Waste Management in Tanzania

Waste management, pollution, inadequate access to sanitation services and urban migration are some of the major challenges to development in Tanzania. Due to the absence of effective waste management practices, a significant proportion of waste ends up in the environment. Beaches are commonly used as a dumping ground for household waste and as a public latrine. Plastic bags and other debris block drainage ditches and sewage systems, impair land productivity, endanger wildlife and lead to the proliferation of insects and pests that transmit diseases. 2015 saw the start of the worst cholera outbreak in Tanzania since 1978, when cholera was first identified in Tanzania. The outbreak is a result of poor sanitary facilities and a lack of safe drinking water, especially during the rainy season.

Waste Management Education

Mwera Secondary School pupils clean their local beach

Sea Sense waste management education programmes aim to drive attitude and behavioural changes towards solid waste management and provide citizens with the necessary skills and knowledge to implement improved waste management practices. Sea Sense uses community theatre as a tool to raise awareness of the impacts of poor waste management.

School education programmes centre around the four R’s: refuse, reuse, reduce recycle. In 2013, Sea Sense collaborated with Kitomondo Secondary School in Mafia Island to build Mafia’s first recycling hub. The students are recycling flip-flops, plastic bottles and plastic bags.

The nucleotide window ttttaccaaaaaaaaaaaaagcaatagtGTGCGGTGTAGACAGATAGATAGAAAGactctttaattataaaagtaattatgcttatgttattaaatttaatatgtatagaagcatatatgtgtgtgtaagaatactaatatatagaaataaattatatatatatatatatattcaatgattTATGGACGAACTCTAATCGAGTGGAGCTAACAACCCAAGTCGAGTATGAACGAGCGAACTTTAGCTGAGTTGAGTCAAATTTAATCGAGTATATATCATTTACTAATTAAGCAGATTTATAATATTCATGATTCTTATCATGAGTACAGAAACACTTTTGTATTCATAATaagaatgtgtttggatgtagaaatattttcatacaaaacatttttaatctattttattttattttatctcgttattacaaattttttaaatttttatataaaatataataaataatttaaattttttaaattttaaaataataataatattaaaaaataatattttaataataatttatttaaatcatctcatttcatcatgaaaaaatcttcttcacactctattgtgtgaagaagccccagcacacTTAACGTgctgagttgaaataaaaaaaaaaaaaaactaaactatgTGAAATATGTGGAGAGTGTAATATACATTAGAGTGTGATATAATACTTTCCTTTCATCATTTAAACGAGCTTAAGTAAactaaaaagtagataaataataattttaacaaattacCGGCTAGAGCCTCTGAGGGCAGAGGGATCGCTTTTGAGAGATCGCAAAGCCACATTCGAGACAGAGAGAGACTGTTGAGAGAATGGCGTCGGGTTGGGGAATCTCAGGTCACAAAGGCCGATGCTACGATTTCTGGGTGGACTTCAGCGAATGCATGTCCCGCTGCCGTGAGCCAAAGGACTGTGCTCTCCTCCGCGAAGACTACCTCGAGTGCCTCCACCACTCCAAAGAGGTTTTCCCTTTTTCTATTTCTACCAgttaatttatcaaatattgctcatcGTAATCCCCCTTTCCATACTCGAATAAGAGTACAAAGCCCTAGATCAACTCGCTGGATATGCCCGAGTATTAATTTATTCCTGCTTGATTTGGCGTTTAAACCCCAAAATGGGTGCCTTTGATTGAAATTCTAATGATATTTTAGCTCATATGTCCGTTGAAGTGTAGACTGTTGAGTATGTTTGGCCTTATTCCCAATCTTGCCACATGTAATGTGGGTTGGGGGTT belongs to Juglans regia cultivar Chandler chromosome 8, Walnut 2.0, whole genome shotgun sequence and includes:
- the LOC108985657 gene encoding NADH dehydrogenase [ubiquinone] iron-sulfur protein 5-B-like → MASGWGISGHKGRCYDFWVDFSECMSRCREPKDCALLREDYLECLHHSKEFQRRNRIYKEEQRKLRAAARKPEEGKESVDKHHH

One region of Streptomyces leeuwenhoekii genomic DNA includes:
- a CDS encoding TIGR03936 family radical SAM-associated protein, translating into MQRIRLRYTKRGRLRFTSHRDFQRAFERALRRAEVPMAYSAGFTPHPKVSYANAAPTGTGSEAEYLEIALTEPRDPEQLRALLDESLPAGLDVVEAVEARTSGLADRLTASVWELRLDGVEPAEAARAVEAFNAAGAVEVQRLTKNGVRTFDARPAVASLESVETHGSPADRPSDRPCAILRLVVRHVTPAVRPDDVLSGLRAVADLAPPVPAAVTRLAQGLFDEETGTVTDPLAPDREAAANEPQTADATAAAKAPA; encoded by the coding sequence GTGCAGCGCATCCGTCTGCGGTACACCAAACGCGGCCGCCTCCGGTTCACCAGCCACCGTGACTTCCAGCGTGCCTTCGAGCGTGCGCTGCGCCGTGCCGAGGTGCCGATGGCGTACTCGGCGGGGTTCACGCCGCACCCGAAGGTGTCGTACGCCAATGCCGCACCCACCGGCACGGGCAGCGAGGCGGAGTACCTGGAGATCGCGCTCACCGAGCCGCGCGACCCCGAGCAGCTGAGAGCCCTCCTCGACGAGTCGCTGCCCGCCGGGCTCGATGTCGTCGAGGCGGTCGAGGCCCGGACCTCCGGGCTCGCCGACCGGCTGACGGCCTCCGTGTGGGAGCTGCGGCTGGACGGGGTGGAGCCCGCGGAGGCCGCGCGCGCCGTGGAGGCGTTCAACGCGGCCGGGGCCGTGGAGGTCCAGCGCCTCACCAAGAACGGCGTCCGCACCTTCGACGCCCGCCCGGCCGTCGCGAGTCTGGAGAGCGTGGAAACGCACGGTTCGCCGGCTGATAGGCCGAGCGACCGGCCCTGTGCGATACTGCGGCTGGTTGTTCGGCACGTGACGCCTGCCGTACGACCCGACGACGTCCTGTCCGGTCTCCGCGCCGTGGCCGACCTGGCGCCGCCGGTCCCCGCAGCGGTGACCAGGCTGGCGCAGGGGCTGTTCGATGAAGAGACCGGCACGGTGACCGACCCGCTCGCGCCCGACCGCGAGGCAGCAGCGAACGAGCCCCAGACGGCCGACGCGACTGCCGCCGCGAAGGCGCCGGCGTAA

Each year on International Coastal Clean-up Day (third Saturday in September) Sea Sense links with other stakeholders to organise a community beach clean-up event. Waste is sorted, categorised and weighed and data are submitted to the Ocean Conservancy, USA who manage a global marine debris database.

Flip-flop Recycling

Recycled flip-flop bracelets

A flip-flop recycling project was established in 2013. Flip- flops that are washed up on turtle nesting beaches in Mafia and Pangani Districts are being recycled by local artisans into ‘Beach life Bracelets’ and sold in several outlets across Tanzania. The project has made a considerable difference to the lives of the artisans who earn income from every bracelet sold.

Did you know?

Sea turtles return each nesting season to lay their eggs on the same beach on which they themselves were born.

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